Cricket: Ambition for all Ireland

John Collis hears an England stalwart make plans for another country
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The Independent Online
The past four weeks have seen Irish cricket on a rollercoaster. In early April they reached the last four in the ICC Trophy, and to finish fourth in Kuala Lumpur was a significant achievement. Alas, there were only three places in the 1990 World Cup up for grabs.

As consolation prizes go, Tuesday's Dublin demolition job on Middlesex in the first round of Benson and Hedges matches was generous indeed. If anything it surpassed the 1969 victory over a West Indian side who had reputedly enjoyed generous Irish hospitality on the previous evening. Cricket was on the Irish front pages last week, and an honorary Irishman, Hansie Cronje, commented on how valuable it would prove in promoting the home-grown game.

On Friday, however, Ireland came down to earth. Flat, hard Taunton earth, second home to the dazzling Mushtaq Ahmed, who arrived from Colombo the previous day and teased out seven Irish wickets for 24 runs.

"The last game in Kuala Lumpur was a severe blow to morale," admitted the team manager Mike Hendrick at the very moment that the Irish innings at Taunton was beginning to unravel. "We came so far and then simply played badly at the end. And so the Middlesex match was a perfect pick-me-up. I think it helped that there was no club cricket between the two competitions - it may have been more difficult to climb back to the top level. Last night at dinner we concentrated on the good things we achieved against Middlesex, and came here ready to assess the wicket and bowl the right length. It didn't work out."

Hendrick, who invariably bowled the right length for England, is now a Belfast resident committed to the development of Irish cricket. He wasn't head-hunted - he posted off his cv when the job was advertised. "When I met the squad for the first time I was struck by how keen they were. After a lifetime in professional cricket it was a bit of a culture shock moving into an amateur environment but I soon learned that they have positive ambitions for the game."

There are four Irish unions running their own leagues - Leinster, Munster, the North West and the Northern Cricket Union in Belfast. Each sends representatives to the Irish Cricket Union. Beyond the domestic competitions, this summer includes the Triple Crown against Scotland, Wales and the National Cricket Association from England; the first round of the NatWest against Yorkshire; a two-day MCC match and a three-day match against Scotland. There is also the chance of a big one - if Australia have kept the Ashes by the end of the Fifth Test they will fit in an Irish visit. In July, Hendrick takes the Under-19s to Bermuda, with the 1998 Youth Cup in South Africa in his sights.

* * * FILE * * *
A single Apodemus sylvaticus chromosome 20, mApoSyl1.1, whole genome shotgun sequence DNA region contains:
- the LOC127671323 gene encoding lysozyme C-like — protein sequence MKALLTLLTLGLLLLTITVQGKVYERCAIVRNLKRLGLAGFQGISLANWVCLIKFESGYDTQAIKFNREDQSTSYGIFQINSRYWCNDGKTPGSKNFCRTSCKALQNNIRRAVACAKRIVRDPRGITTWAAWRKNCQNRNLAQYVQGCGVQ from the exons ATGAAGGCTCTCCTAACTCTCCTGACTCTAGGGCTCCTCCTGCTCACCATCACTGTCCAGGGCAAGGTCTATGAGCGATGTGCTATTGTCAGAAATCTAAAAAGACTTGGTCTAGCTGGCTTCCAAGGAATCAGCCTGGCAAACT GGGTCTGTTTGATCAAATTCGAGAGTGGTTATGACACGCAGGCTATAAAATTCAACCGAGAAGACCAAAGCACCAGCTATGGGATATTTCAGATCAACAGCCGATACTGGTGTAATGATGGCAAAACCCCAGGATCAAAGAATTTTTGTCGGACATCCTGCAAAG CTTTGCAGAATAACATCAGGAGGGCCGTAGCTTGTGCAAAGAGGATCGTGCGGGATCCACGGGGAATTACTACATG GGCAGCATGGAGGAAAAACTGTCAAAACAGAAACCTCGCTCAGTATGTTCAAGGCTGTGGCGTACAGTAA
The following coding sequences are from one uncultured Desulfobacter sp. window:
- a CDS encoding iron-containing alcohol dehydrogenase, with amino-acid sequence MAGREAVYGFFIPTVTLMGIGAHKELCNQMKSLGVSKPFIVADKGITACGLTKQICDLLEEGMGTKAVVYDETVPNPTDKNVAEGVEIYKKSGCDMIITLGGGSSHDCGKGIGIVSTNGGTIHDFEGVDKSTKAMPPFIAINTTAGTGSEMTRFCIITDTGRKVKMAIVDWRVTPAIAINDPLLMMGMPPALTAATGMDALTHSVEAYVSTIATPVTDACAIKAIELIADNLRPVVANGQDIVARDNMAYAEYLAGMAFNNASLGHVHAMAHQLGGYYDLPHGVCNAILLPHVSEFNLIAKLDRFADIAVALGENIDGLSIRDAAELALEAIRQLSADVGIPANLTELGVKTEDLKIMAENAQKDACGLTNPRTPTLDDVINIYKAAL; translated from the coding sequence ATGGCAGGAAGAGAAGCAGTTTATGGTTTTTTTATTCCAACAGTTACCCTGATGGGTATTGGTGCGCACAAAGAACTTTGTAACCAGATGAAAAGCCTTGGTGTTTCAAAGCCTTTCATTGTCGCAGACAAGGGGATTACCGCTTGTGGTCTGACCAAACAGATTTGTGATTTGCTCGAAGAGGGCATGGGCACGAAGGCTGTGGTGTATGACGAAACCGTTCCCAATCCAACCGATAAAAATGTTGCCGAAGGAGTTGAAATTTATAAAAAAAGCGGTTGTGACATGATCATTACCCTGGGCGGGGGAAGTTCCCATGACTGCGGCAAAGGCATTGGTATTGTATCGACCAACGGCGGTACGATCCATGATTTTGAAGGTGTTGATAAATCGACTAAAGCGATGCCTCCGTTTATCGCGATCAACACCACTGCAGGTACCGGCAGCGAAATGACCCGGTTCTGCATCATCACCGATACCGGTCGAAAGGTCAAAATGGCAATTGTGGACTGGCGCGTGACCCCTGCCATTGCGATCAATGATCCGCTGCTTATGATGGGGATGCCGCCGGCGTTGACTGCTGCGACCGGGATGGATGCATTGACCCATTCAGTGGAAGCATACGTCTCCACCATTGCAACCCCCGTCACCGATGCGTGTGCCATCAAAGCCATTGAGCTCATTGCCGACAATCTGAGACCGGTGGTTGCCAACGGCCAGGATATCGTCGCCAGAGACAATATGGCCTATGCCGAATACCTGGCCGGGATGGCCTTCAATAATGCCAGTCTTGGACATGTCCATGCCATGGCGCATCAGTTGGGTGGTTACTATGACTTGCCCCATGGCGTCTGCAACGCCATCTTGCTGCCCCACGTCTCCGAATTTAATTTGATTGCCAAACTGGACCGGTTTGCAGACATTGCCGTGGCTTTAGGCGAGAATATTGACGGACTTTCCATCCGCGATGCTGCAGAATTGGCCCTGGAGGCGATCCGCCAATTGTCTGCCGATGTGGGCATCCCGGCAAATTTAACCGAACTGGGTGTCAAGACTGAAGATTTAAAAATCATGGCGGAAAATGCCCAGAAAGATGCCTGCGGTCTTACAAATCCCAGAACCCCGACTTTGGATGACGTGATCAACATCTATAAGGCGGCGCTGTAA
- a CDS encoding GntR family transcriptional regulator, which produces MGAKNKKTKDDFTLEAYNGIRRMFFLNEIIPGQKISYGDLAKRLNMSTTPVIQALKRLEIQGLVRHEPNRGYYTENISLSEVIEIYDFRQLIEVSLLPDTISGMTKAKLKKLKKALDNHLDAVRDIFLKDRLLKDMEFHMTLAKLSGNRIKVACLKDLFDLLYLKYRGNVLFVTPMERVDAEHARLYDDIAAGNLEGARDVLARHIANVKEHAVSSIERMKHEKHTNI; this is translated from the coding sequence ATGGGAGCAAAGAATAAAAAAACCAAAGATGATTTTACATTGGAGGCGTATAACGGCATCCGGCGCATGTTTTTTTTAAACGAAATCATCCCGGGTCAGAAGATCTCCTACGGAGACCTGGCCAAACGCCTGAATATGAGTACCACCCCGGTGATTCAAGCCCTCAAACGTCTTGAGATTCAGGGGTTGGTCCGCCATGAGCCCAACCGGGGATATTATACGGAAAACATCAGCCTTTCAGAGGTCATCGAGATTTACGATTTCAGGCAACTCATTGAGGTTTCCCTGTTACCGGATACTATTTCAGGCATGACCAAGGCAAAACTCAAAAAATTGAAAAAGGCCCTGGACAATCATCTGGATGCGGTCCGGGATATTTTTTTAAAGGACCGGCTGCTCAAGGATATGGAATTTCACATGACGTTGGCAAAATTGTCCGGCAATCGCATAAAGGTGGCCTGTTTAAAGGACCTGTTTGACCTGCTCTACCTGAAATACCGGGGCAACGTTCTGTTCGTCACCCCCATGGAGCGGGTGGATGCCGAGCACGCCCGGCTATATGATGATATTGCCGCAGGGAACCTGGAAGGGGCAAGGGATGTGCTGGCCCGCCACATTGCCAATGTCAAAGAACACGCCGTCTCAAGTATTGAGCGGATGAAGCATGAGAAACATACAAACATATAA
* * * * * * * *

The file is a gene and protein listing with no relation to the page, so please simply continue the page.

The signing of the South African Cronje for the B & H is proof of Irish ambitions. Ali Bacher, on behalf of the International Cricket Conference, visited several "emerging nations" last autumn to assess the state of play. Placing top-class cricketers into this environment is the next step to broadening the base of Test cricket. A further stage will probably see Kenya and Bangladesh playing one-day internationals in Test company as a prelude to full membership.

At Taunton, Ireland were not at full strength. They do not yet have the system operating in South Africa and Pakistan for instance, where benevolent employers - breweries, banks, airlines - in effect sponsor the top players. Desmond "Decker" Curry, winner of the Gold Award against Middlesex, was back across the water slaughtering sheep rather than bowlers. But there was at least one Irishman of huge promise on display. As wicketkeeper the 21-year-old student Andy Patterson - whose brother Mark now plays for Surrey - dismissed Somerset's top scorer Simon Ecclestone by daring to stand up to the brisk Paul McCrum. And when he batted, Patterson's assured 50 stood between Ireland and humiliation. Andy Caddick, for one, didn't appreciate the impertinent front-foot drives to the boundary.

Patterson, who also has county cricket ambitions, appreciates the input Cronje has offered. "He is totally positive. He tells us that the opposition are no better than us - they are just getting paid for it."

Patterson represents the modern Irish cricketer. He respects the difference between a routine weekend club match and a contest with Mushtaq or Caddick - and totally refuses to be fazed by it. And he has a burning reason to see Ireland win at least one more of their B & H matches, either against Glamorgan tomorrow or Essex a week later. "If we win another game Hansie has promised to shave his head and dye it blonde," he said. The promise is now on record.

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